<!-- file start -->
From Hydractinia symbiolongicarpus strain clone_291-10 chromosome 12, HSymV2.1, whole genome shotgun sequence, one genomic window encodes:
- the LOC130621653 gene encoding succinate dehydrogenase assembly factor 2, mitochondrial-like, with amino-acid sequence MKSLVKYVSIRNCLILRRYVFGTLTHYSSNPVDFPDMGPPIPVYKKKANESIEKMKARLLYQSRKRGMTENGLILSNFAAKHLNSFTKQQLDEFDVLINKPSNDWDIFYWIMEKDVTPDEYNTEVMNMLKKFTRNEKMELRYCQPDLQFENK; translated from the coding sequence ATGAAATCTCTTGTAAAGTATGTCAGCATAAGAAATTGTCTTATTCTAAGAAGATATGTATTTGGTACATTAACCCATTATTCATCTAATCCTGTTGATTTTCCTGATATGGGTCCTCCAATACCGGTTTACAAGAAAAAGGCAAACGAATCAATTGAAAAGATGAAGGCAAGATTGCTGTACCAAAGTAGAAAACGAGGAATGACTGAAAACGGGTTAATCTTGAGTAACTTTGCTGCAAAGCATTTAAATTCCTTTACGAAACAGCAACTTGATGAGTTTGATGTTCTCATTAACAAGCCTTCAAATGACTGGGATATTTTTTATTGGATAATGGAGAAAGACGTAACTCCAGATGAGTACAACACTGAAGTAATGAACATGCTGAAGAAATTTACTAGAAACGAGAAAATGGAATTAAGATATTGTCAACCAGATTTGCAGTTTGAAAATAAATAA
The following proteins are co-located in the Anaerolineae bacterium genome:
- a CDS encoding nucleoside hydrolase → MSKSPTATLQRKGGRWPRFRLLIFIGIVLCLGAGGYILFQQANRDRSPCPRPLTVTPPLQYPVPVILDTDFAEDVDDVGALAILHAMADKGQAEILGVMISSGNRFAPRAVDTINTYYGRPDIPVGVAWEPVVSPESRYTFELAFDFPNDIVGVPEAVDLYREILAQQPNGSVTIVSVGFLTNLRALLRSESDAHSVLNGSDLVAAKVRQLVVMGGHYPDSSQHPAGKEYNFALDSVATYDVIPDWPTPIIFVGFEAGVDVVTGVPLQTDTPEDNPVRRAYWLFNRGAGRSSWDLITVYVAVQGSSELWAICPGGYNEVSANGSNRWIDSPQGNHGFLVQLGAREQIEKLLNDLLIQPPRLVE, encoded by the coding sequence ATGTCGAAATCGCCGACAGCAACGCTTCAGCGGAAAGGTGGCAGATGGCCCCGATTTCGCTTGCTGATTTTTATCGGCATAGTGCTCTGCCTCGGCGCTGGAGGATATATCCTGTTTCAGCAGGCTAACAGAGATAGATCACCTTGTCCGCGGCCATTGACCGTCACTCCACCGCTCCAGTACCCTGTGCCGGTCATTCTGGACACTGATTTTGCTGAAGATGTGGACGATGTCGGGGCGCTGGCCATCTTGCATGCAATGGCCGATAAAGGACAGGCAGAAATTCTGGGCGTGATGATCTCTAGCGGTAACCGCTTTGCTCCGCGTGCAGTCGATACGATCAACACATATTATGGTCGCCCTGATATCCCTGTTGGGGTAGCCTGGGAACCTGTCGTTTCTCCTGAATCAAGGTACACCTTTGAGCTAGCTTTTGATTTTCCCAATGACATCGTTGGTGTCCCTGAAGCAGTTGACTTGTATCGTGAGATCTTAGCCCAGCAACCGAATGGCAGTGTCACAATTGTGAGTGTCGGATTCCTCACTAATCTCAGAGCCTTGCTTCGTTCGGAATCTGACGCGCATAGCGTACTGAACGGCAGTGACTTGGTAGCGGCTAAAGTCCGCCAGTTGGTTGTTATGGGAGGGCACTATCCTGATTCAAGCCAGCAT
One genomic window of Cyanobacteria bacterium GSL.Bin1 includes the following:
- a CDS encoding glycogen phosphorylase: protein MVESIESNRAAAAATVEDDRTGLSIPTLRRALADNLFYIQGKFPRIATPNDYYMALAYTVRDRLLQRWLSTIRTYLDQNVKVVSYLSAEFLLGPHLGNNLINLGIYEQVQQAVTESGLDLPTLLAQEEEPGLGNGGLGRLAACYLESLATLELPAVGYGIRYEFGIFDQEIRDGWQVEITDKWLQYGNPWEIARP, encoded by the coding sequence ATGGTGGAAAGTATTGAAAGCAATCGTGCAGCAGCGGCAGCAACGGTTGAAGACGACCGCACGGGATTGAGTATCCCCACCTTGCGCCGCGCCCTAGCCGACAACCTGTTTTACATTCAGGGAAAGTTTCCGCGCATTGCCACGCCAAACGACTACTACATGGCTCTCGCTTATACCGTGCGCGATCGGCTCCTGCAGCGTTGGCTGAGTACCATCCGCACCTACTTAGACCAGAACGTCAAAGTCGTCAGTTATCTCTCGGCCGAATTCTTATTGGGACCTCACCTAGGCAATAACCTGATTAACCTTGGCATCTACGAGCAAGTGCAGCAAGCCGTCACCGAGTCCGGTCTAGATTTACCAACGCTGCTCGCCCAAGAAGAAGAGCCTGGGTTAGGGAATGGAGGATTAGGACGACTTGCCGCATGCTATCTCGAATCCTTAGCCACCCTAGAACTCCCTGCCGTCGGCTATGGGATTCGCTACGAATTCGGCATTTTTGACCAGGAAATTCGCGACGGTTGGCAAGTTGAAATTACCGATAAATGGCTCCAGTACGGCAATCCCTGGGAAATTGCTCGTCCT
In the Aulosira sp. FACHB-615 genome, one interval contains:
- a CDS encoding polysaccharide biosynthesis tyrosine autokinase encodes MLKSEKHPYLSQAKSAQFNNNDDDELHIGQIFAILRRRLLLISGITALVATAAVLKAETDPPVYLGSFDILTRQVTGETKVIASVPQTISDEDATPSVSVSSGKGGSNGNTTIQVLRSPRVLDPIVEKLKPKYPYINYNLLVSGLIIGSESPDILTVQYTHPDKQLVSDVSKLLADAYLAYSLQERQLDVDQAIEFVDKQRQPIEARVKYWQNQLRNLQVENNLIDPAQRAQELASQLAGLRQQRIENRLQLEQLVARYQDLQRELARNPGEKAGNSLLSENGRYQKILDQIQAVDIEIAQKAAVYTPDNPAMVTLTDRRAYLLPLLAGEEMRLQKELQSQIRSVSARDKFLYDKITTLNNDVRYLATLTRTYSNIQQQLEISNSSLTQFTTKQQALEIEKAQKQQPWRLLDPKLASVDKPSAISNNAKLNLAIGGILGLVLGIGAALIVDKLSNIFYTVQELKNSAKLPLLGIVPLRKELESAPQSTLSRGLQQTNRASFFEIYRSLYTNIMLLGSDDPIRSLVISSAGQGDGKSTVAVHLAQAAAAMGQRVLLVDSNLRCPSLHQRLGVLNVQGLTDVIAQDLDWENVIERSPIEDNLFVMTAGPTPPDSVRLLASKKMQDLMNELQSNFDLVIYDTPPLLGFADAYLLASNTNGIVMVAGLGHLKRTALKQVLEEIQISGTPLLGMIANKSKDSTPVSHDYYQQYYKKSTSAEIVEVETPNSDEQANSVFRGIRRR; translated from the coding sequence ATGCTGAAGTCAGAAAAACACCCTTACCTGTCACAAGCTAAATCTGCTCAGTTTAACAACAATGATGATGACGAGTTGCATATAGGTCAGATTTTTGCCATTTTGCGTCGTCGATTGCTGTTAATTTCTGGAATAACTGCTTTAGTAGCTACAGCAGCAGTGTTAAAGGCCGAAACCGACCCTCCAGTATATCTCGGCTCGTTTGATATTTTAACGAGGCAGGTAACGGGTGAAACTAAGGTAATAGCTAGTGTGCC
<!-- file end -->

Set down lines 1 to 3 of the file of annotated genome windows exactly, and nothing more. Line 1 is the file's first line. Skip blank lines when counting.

From Hydractinia symbiolongicarpus strain clone_291-10 chromosome 12, HSymV2.1, whole genome shotgun sequence, one genomic window encodes:
- the LOC130621653 gene encoding succinate dehydrogenase assembly factor 2, mitochondrial-like, with amino-acid sequence MKSLVKYVSIRNCLILRRYVFGTLTHYSSNPVDFPDMGPPIPVYKKKANESIEKMKARLLYQSRKRGMTENGLILSNFAAKHLNSFTKQQLDEFDVLINKPSNDWDIFYWIMEKDVTPDEYNTEVMNMLKKFTRNEKMELRYCQPDLQFENK; translated from the coding sequence ATGAAATCTCTTGTAAAGTATGTCAGCATAAGAAATTGTCTTATTCTAAGAAGATATGTATTTGGTACATTAACCCATTATTCATCTAATCCTGTTGATTTTCCTGATATGGGTCCTCCAATACCGGTTTACAAGAAAAAGGCAAACGAATCAATTGAAAAGATGAAGGCAAGATTGCTGTACCAAAGTAGAAAACGAGGAATGACTGAAAACGGGTTAATCTTGAGTAACTTTGCTGCAAAGCATTTAAATTCCTTTACGAAACAGCAACTTGATGAGTTTGATGTTCTCATTAACAAGCCTTCAAATGACTGGGATATTTTTTATTGGATAATGGAGAAAGACGTAACTCCAGATGAGTACAACACTGAAGTAATGAACATGCTGAAGAAATTTACTAGAAACGAGAAAATGGAATTAAGATATTGTCAACCAGATTTGCAGTTTGAAAATAAATAA
The following proteins are co-located in the Anaerolineae bacterium genome: